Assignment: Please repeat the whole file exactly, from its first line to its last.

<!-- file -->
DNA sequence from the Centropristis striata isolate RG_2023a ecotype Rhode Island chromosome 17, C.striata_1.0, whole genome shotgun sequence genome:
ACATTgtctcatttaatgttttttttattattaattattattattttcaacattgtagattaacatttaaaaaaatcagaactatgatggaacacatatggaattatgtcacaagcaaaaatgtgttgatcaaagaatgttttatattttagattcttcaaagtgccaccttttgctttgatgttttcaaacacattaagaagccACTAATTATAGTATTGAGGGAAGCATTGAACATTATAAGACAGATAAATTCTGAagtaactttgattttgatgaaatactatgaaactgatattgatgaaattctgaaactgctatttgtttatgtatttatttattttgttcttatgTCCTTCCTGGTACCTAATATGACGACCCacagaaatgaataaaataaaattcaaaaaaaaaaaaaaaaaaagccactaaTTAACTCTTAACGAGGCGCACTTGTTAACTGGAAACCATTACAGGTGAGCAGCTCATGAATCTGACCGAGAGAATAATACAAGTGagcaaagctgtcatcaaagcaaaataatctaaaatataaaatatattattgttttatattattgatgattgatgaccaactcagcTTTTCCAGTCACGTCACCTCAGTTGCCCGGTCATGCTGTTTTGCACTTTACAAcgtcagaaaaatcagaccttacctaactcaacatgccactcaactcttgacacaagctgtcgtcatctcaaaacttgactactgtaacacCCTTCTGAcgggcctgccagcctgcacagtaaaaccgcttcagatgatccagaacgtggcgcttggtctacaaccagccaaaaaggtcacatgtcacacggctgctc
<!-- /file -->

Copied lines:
DNA sequence from the Centropristis striata isolate RG_2023a ecotype Rhode Island chromosome 17, C.striata_1.0, whole genome shotgun sequence genome:
ACATTgtctcatttaatgttttttttattattaattattattattttcaacattgtagattaacatttaaaaaaatcagaactatgatggaacacatatggaattatgtcacaagcaaaaatgtgttgatcaaagaatgttttatattttagattcttcaaagtgccaccttttgctttgatgttttcaaacacattaagaagccACTAATTATAGTATTGAGGGAAGCATTGAACATTATAAGACAGATAAATTCTGAagtaactttgattttgatgaaatactatgaaactgatattgatgaaattctgaaactgctatttgtttatgtatttatttattttgttcttatgTCCTTCCTGGTACCTAATATGACGACCCacagaaatgaataaaataaaattcaaaaaaaaaaaaaaaaaaagccactaaTTAACTCTTAACGAGGCGCACTTGTTAACTGGAAACCATTACAGGTGAGCAGCTCATGAATCTGACCGAGAGAATAATACAAGTGagcaaagctgtcatcaaagcaaaataatctaaaatataaaatatattattgttttatattattgatgattgatgaccaactcagcTTTTCCAGTCACGTCACCTCAGTTGCCCGGTCATGCTGTTTTGCACTTTACAAcgtcagaaaaatcagaccttacctaactcaacatgccactcaactcttgacacaagctgtcgtcatctcaaaacttgactactgtaacacCCTTCTGAcgggcctgccagcctgcacagtaaaaccgcttcagatgatccagaacgtggcgcttggtctacaaccagccaaaaaggtcacatgtcacacggctgctc